Termination for Default Appeals and Being Proactive When Appealing the Termination Letter
When faced with termination for default appeals, courts deciding government contract cases understand that a default termination is “a drastic sanction which should be imposed … only for good grounds and on solid evidence.” This was the decision on J.D.Hedin Construction Co. v. United States, 408 F.2d 424, 431 (Ct. Cl. 1969).
The impact of the termination can severely impact your company’s future and you chance of doing future business with the federal government. Therefore, understanding the rules, being proactive, or knowing general detail about appealing a termination for default letter can be very helpful.
What is the Government’s Burden for Ending the Contract?
Although the government’s rationale can be attacked in a termination for default appeals cases, understanding how to address the various legal thresholds is critical to appealing your case.
When the contracting finally issues a termination notice, the government bears the burden of proving that the termination for default letter was justified. This is a tough standard. However, if you are not familiar with how to document and ask the right questions at the right time, government contracting agencies have been successful in winning on appeal.
- When issued a cure notice, make sure to give detailed plans of action to finish the project.
- Your plan to finish the project should not change the terms of the contract.
- Asking for extensions to finish the project can be granted. However, it could be used on appeal to show that you had problems performing.
When the government meets the burden of justifying the default termination, your company then shifts to you to show why your termination for default appeals should be decided in your favor. This is called the burden of production.
To support termination for default appeals for your failure to make progress to endanger performance of the contract, the Contracting Officer must have and show a reasonable belief that there is no reasonable likelihood that your company can perform the entire contract effort within the time remaining for contract performance.
After the government meets that legal threshold, the burden then shifts to you to give evidence of a legal excuse for your default.
- You have to show valid excuses, not any excuse will work in court.
- Was the government and primary reason that you could not perform?
- Was a third party, in the control of the government –a side factor?
Given the above information, it is essential to know that appellate courts may find other facts, whether or not investigated by the CO, that were present at the time of the termination. This is a catchall rule that can ruin your case when there is a termination for default appeals case.
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Your Role in Defending Termination for Default Appeals Cases
When the government issues you a cure notice, you have to carefully provide sound assurances that you can timely perform. This is sometimes under-valued by many contractors. You don’t want to make irrelevant statements about other contracts that you have successfully performed. Instead, you must focus on the contract at hand and convincing the CO that there are minimal risk in trusting you to finish the project on time.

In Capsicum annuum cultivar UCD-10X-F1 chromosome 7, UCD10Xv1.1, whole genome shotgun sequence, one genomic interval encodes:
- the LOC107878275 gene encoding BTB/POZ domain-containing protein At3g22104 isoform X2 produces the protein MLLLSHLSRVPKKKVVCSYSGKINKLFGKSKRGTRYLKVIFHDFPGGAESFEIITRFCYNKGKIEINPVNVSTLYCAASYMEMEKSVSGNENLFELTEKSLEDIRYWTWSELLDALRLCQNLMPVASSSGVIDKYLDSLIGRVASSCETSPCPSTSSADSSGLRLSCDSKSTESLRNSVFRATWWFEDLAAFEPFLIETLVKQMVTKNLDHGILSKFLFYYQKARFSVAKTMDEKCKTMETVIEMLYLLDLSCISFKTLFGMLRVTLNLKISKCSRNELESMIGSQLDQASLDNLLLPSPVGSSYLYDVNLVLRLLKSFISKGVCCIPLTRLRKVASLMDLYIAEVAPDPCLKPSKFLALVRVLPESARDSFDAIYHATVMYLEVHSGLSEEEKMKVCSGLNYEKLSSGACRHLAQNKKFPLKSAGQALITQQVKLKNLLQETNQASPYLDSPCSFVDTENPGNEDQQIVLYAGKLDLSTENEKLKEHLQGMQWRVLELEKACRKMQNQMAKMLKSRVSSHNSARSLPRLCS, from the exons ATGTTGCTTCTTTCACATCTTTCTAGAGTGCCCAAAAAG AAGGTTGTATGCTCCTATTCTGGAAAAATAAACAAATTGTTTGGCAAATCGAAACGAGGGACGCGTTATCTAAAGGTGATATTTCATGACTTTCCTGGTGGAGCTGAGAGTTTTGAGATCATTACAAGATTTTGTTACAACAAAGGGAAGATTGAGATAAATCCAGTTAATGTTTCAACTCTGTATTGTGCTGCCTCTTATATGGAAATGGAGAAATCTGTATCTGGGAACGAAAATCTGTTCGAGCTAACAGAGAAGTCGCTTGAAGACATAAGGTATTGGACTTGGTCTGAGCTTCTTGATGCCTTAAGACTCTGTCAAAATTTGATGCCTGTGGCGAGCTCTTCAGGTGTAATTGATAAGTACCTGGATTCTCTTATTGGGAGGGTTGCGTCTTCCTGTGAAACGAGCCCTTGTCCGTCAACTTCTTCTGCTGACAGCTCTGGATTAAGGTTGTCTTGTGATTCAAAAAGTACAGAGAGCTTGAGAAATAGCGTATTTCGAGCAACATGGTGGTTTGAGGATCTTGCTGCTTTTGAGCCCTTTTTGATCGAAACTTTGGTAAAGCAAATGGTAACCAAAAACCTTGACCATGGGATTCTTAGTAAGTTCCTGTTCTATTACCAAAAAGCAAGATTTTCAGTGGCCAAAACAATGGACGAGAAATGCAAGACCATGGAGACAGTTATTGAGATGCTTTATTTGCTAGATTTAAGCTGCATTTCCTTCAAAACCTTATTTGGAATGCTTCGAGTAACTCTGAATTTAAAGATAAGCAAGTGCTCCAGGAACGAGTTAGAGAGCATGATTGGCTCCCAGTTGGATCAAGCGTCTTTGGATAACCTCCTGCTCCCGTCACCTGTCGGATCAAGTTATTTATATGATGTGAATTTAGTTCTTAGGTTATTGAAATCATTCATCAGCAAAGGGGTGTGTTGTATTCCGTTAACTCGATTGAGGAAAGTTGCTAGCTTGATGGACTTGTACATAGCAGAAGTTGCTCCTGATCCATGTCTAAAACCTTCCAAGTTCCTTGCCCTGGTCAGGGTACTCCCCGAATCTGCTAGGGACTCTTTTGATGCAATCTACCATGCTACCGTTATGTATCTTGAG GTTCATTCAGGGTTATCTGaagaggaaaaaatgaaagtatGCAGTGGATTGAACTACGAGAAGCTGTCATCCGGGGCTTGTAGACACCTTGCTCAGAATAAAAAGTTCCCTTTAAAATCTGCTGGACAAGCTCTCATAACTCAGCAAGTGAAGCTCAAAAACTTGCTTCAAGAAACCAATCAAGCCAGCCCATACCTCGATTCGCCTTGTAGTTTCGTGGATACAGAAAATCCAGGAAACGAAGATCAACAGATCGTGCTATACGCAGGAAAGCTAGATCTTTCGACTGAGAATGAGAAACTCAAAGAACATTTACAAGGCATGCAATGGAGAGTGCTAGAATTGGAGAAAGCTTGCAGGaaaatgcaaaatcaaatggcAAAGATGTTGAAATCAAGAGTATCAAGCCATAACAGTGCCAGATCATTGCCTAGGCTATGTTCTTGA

- Sometimes the government may give you some extra time. However, it has no obligation to do so.
- Do not take directions from the contracting officer representative (COR). They do have authority to commit the government
If you have problems with subcontractors, you may want to develop a plan of getting another contractor to perform. Again, the government contracting agency does not have to suspend a termination for default action simply because you propose another subcontractor.
- What you are going to do to solve the problem is critical when responding to a cure notice
- You want to develop a sound a meaningful plan of action that includes the How’, When’s and Who’s
- It might be also helpful to engage the CO to see what exactly he or she would like to see in your plan
The government does have a right to demand strict compliance with any federal contract. Failure to offer strict compliance with the terms and conditions can be grounds for a valid termination for default letter. This was part of a wrongful termination for default appeals decision in the case of Mission Valve and Pump Co., ASBCA Nos. 13552, 13821, 69-2 BCA iJ 8010 at 37,243. Get help from Federal Appeals Court Lawyers that can clarify these complex nuances.
Proactive Suggestions When Contemplating Termination for Default Appeals
To avoid a contract termination for default, it is always a wise decision to keep the government involved at all phases of performance. If you wait until too late to discuss problems with the Agency, a court may disregard any assertions on appeal.
- You should always document and communicate problems to the CO during contract performance.
- Find the cause of any potential problems and make sure that the CO gets timely notice.
- Notify the contracting officer in writing that other factors beyond your control is leading to project delay.
- Document problems with other contractors under the control of the government.
See How We Can Help You in a Termination for Default Case
If you are contemplating a cure notice or notice of termination for default, protect your rights early. Call our termination for default appeals attorney at 1-866-601-5518.
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